For the vast majority of human history, doctors cared for the young and old alike without any particular specializations. Though some medical practitioners made reference to or wrote about issues that commonly affect children, there was no specific field dedicated to childhood medical care. It was not until recent centuries that we began to recognize the special difficulties and unique needs that children may have with regards to medical care.
Fireworks are an explosively good time for most people, leading to a lot of “oohs” and “aahs” as they burst forth with their bright, multicoloured showers, replete with crackles and pops. Unfortunately, without proper attention, supervision, and care, playtime with fireworks can turn serious very quickly. According to the Consumer Product Safety Commission, over twelve thousand people were admitted to U.S. emergency care in 2017 due to injuries sustained while handling fireworks. A study done by the CPSC suggests that the sect of society most affected by these injuries is, unsurprisingly, children. Individuals under the age of 20 accounted for half of the injuries sustained according to the study, while children 15 and below made up more than a third.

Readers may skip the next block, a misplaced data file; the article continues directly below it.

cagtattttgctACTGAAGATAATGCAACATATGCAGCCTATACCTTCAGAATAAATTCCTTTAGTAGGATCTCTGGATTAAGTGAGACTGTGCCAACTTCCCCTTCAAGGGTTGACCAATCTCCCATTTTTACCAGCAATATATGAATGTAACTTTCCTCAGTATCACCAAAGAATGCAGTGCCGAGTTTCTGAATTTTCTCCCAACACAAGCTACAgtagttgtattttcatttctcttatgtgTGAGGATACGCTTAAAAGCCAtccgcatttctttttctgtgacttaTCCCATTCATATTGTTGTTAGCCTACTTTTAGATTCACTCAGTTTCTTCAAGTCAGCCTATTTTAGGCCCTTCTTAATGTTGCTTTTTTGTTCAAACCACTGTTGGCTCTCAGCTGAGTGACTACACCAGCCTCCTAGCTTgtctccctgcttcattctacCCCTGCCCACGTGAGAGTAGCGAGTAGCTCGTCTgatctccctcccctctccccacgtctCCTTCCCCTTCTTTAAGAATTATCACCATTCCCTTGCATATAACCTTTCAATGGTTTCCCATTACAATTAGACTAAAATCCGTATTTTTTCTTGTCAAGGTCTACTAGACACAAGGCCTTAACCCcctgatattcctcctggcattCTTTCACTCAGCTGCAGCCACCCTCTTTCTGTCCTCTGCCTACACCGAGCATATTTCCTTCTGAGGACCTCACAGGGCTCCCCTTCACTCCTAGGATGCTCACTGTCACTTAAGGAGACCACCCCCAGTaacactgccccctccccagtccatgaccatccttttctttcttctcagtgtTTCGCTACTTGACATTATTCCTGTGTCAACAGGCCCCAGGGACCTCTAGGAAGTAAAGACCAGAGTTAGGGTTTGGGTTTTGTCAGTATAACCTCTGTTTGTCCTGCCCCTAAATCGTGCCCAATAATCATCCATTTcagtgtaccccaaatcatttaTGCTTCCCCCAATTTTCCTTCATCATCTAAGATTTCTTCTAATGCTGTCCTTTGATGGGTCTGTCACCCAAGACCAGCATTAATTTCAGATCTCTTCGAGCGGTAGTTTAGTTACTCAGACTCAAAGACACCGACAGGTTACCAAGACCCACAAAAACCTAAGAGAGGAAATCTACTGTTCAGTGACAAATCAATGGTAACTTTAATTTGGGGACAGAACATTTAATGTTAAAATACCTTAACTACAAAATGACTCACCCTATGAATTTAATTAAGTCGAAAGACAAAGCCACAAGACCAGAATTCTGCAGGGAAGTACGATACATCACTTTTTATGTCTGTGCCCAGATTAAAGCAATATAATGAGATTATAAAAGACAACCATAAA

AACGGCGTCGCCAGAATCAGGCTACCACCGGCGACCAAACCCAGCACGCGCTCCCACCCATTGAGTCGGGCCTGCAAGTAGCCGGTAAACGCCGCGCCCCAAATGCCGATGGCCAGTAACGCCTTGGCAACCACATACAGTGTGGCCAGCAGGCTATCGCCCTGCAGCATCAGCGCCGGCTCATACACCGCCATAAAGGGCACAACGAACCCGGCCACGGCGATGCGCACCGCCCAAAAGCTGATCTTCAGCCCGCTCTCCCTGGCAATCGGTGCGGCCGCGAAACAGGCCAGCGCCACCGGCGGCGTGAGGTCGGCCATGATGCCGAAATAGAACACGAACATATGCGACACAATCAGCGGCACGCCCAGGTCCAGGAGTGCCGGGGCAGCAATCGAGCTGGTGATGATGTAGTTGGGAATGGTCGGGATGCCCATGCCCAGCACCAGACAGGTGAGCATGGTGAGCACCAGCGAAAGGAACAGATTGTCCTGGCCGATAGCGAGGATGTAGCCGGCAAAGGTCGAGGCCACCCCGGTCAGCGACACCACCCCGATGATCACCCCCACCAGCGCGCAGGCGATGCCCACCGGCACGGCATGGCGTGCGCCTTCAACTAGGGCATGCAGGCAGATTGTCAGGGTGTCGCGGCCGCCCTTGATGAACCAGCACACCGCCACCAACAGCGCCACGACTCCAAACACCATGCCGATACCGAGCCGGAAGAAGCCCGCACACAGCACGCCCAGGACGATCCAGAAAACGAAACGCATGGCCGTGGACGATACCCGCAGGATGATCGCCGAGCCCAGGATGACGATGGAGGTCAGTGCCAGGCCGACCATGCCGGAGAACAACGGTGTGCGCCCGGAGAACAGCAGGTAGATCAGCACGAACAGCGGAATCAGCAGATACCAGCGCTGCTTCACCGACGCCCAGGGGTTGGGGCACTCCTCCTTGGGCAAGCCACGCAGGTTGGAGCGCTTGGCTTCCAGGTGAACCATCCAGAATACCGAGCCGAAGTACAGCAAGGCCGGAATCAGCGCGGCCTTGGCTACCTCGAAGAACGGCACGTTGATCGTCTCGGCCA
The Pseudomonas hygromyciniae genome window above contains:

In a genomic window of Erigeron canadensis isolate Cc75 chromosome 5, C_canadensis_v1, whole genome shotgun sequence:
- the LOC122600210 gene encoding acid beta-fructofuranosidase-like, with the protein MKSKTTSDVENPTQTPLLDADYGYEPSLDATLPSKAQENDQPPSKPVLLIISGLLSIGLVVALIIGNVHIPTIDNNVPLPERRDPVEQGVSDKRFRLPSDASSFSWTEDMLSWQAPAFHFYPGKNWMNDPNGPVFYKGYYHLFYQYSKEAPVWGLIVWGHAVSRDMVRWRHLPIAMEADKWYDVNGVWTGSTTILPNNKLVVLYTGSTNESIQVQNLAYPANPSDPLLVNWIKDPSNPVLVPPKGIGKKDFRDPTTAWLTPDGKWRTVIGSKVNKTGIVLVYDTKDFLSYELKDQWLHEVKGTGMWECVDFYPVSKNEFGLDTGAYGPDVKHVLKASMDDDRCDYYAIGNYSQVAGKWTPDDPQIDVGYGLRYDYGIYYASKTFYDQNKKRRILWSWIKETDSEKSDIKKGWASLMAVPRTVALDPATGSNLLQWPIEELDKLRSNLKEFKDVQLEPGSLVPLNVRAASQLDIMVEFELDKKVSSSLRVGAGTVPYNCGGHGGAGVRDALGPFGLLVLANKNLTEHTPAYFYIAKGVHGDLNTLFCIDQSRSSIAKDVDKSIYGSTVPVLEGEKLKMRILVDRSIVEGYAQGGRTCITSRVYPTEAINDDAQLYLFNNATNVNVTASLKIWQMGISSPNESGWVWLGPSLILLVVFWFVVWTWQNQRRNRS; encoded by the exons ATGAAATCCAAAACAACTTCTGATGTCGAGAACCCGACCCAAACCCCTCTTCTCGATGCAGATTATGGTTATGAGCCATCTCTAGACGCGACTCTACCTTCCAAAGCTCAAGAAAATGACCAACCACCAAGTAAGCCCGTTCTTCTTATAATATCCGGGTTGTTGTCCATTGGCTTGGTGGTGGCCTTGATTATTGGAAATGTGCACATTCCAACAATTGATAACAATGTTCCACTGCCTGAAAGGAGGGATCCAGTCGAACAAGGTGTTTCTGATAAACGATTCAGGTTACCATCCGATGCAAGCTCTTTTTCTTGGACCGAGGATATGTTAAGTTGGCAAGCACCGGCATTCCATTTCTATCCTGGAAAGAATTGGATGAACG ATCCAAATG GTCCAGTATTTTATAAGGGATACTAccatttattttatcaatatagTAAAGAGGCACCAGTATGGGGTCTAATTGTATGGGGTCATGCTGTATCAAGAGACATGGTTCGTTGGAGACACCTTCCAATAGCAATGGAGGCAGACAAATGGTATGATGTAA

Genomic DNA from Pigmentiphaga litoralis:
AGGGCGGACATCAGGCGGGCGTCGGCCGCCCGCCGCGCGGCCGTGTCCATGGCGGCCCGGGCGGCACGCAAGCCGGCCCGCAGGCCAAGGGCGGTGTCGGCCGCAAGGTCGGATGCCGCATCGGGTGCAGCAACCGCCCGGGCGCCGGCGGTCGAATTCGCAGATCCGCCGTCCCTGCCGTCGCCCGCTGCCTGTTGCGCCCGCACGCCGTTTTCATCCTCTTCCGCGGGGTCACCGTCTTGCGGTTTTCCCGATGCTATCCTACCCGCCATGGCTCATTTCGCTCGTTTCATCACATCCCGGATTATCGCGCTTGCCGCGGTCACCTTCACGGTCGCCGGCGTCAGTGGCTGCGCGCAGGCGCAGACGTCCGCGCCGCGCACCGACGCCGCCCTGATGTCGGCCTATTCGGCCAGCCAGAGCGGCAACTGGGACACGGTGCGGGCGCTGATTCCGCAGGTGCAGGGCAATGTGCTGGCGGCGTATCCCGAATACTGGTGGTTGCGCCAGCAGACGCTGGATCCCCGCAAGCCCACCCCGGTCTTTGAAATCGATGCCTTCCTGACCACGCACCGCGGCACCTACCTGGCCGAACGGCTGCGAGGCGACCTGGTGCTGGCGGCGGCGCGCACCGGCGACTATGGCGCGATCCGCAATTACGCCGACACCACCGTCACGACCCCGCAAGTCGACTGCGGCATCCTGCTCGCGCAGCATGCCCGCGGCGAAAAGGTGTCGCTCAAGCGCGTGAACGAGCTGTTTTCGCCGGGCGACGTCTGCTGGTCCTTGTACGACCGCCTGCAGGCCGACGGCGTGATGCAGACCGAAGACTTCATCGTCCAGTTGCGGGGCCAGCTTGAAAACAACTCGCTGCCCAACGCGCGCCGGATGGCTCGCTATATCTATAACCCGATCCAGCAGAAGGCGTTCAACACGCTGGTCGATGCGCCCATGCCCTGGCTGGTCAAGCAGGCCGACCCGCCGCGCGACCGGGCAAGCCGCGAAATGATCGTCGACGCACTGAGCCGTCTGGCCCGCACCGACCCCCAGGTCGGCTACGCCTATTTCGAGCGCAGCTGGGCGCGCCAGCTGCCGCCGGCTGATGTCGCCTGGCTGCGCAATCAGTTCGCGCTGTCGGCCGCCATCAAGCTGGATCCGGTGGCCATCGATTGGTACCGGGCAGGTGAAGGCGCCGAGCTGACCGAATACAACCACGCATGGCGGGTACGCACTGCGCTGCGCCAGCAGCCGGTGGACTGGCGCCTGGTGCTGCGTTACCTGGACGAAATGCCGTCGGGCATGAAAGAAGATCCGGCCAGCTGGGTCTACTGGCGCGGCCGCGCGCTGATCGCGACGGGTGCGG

There is an alarming amount of misinformation floating around in the zeitgeist about the necessity and safety of vaccines for children. Despite overwhelming scientific evidence and testimony, the fantasy that required vaccines are unnecessary and dangerous somehow manages to persist--and this is not a new issue. The United States of the early 19th century saw smallpox vaccinations become widespread, to the chagrin of outspoken opponents who derided the practice for a variety of religious and political reasons. Nowadays vaccines are cited as the cause for ailments ranging from autism to multiple sclerosis, oftentimes bolstered by using celebrities as mouthpieces and against the better judgements of the medical community at large.
We’ve all felt the relief of getting home after a stressful day. As adults, most of us have developed our own coping mechanisms for getting through the day. We know what strains our brains in the worst ways and we know how to handle it. For children, especially the very young, dealing with stress can be a much more difficult task.
Swimming is great. Not only is it a solid way to cool down during the hot summer months, but it is also a great workout--as well as a whole lot of fun. Of course, water play comes with a certain set of dangers. Thousands of people die from drowning every year, and too large a percentage of those are children.